In school, we have a lot of different subjects to learn and one of them is economics. If we are aware, taking the subject economics will require us to solve equations and problems, memorize terms, understand a lot of concepts, and a lot more. It would really be complicated, that is why in this article, we are going to help you with that. We are going to give you tips in order to make studying economics easier.
If you are looking for Economics tuition Singapore, you can try Advo Education Centre that offers quality Economics tuition. They feature ex-MOE teachers and have a wealth of prior teaching experience. If you need help for Economics urgently, they also have topic-focused intensive courses to help you improve quickly and effectively. If you are serious about improving your grades, you should check out their site here: http://www.myadvocators.com
Hannah Rasmussen will share with us the best way to study for an economics examination.
The Best Way to Study For Economics Exams
Exams are coming, or they might already be here for some of you! Either way, it’s time to study. First things first, don’t panic. Economics guest writer Hannah Rasmussen has outlined some helpful study tips for your exam, whether it’s three weeks away or tomorrow.
First, we look at the how to study for an economics exam that is a few weeks out. Then we consider how to cram the night before a test. Good luck!
The Best Way to Study for Economics Exams One to Three Weeks in Advance
Congratulations on starting to study early! Here’s what to do:
- Ask your instructor for an exam outline and what to expect on the exam.
- Create an overview. Review your notes and any assignments you had.
- Review the course’s main ideas.
- For each big idea, review its sub-topics and supporting details
- Use old exams to get a feel for the style of questions you might be asked. Read more here.
There are tips given if you’re studying for your exam one to three weeks in advance and there are tips if your exam will already be tomorrow. There are hints and additional tips for the night before the exam, the day of the exam, and during the exam. In addition, Tejvan Pettinger will give us tips for memorising economics and other items.
Tips for memorising economics and other items
It is getting close to the summer exams, and one reader asked if I had any tips for memorising information.
Some things that worked for me
Read then close book. I used to read a book, then close and try to remember was is in the closed book. If I couldn’t remember, I’d check and then try again. This was hard work, but is the most effective way for getting that learning and recall.
Understand and learn. Economics isn’t like learning a lot of Latin vocabulary. By comparison with other subjects there isn’t a huge amount of definitions to learn, but what you do need is an understanding of what you memorise. For example, when it comes to teaching Social marginal cost curves, I always feel it is not a question of memorising, but understanding what is going on. I always make students start with a supply and demand curve, Label D = PMB, S = PMC and take it from there. Read more here.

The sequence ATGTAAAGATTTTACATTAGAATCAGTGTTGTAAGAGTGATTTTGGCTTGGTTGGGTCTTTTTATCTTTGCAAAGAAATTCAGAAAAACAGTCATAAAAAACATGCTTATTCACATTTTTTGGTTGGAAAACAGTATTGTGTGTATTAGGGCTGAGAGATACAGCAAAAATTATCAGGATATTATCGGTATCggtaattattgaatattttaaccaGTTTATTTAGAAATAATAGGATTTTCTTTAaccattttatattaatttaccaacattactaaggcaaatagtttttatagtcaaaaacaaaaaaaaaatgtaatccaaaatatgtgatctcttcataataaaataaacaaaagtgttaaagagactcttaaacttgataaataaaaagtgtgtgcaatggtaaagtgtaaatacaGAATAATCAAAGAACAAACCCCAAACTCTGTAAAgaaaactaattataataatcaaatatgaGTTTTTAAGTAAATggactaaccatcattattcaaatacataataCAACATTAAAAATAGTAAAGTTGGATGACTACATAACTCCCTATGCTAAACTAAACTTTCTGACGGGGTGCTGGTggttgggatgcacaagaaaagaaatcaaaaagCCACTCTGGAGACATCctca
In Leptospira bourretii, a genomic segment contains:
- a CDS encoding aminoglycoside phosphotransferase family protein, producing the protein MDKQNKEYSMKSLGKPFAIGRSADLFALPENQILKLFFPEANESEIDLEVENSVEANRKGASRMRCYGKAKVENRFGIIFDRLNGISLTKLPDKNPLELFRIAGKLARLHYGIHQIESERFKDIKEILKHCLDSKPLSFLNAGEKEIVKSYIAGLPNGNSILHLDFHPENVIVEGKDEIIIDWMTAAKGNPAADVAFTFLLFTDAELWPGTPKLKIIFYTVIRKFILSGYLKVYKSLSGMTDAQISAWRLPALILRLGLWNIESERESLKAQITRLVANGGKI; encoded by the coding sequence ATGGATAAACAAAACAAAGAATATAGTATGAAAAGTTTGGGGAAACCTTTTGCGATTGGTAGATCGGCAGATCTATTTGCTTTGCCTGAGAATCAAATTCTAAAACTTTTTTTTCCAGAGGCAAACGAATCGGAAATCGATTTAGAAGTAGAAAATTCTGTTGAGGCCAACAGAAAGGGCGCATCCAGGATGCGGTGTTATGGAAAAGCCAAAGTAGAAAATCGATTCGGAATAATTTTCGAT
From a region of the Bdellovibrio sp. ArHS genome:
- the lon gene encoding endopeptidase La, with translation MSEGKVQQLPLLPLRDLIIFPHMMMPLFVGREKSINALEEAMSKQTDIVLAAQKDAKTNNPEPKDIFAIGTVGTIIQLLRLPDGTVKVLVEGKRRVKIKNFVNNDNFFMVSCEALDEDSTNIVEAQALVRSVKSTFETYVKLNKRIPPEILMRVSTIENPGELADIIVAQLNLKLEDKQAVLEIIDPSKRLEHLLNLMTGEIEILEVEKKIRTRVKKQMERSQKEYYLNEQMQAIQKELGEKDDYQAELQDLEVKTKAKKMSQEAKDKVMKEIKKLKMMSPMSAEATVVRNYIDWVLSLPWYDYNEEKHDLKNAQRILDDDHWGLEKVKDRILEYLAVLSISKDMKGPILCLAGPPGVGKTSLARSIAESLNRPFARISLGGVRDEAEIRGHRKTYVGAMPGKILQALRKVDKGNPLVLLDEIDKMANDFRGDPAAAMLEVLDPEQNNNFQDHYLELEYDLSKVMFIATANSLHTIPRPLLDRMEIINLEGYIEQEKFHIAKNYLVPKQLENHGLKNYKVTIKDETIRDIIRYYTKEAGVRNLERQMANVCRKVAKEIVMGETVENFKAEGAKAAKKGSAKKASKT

Memorising could really be difficult for many of us and the tips given above could really help. One thing you could do for enumeration is take the first letter of each word and create another word from it to help you remind each word. Next up, the University of Bristol will tell us about revisions for an economics exam.
Revision for an Economics Exam
A General Revision Guide
- Make a revision timetable but ensure two things a) it’s not too strict and b) you have time off. By having a little bit of flexibility you allow for any illness or an unexpected, unavoidable trip out. The law of diminishing returns can be applied to revision: beyond a point, each additional unit of input yields less output. For example, eight hours of straight revision, with no breaks is not going to be as beneficial as four two-hour periods, so allow for breaks.
- Timing: if you aim to achieve, say, five hours of revision in one day, start early. If you begin at 9.00am you will be finished by 3.00pm (allowing for one hour’s worth of breaks) giving you the rest of the day free. If you only started at 3.00pm, the idea of going on until 9.00pm will be daunting. Read more here.
One important guide given is that we should study and work in a nice and relaxing place. We all have different learning styles but most of us really would be able to study better in a quiet place without any distractions. Consider applying the tips we have given you above for studying and memorizing and you will surely have a successful and effective studying that could help you a lot especially during exams.